Friday, April 25, 2014
The Discount Society
We've become a discount society. In fairness, most of the rest of the world is right on our heals, but I think this is one area where we really are still Number 1.
I doubt Walmart started it, but they certainly epitomize it today. When did this happen? I can remember when I was a kid we weren't so concerned about beating the other guy down into an "I win, you lose" position. We did expect to negotiate on the price of a car, but most everything else was priced fairly straight forward.
We bought most of our clothes at the local "haberdasher" (except we didn't call it that). You wanted a shirt or a pair of pants, you went to Ken's Mans Shop. An appliance, Hollinshead's. Hardware....Plaza's. Groceries....Wyatt's. Our pharmacy was Payne's. They posted an honest price right up front and we paid it. We knew each other, we were neighbors (literally), and we all did pretty well. "Amazon" was still just a river in Brazil.
Those days are gone. Today we buy our clothes at mega-conglomerate superstores (Macy's), appliances come from one or the other big box home stores as does our hardware, our pharmacy is more likely to be a huge national chain (Walgreens, CVS), and our groceries come from Kroger, Safeway, or increasingly, Walmart. Even our shoes come from Discount Shoe Warehouse, and our tires from Discount Tire. They even put "discount" right up front in their name!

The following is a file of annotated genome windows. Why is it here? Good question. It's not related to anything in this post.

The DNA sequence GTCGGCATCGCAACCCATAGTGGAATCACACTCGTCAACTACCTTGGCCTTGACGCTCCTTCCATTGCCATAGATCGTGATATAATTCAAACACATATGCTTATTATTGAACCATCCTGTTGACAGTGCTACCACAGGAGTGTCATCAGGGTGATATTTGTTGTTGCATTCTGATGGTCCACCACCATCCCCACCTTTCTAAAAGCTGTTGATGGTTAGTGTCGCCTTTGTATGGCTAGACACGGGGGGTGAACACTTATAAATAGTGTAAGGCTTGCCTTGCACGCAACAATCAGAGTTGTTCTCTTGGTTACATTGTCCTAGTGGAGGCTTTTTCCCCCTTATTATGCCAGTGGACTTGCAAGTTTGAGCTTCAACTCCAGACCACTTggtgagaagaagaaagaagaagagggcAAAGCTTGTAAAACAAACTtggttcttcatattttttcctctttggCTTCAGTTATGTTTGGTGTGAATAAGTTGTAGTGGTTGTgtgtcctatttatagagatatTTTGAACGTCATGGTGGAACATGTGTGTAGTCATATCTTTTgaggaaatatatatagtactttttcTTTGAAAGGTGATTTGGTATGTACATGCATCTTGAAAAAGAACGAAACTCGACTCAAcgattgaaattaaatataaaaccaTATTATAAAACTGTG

To make this theme work, the first discounters, among other moves, demanded employees work for much less than they had before. This meant the business could cut their price, gain market share, yet still make the same profit (maybe more) for their owners. But they were counting on everyone else still having plenty of disposable income to buy whatever they were selling.
Oops. That's where it all hit the fan. It wasn't long before virtually every business became "discount" oriented. It became an all out war. Perpetual "sales" became the norm. Manufacturers were sucked in to the price cut war, too. Wage and benefit concessions, or at least curbs on raises, were demanded from all. If they weren't forthcoming, the business relocated to a new low wage location, often overseas.
At first we loved it. We could buy cool stuff for less than ever. WooHoo! But now we've learned the meaning of an increasingly popular term, "unintended consequences". Now we HAVE to shop at discount stores because that's all we can afford.
This is the age of Bigger Is Better. All the small entrepreneurs I know are just trying to build their businesses up to the point they can sell out. If they get too successful and attract the attention of the Big Boys, they get promptly squashed.
The days of each generation having it better than the previous one are over. At least that's what the 20-somethings living with their parents while they try to pay off their mountain of college loan debt tell me.
I have no answers as to how we can make things better. I doubt there IS a way we can make things better. The genie is NOT going back in the bottle.
The Discount Society has morphed into today's "Settle Society", as in, "I guess I'll have to settle for that".
The takeaway lesson: We really do need to be careful what we wish for. Often times things don't work out as planned.
Hey, it's just an observation. Don't shoot the messenger.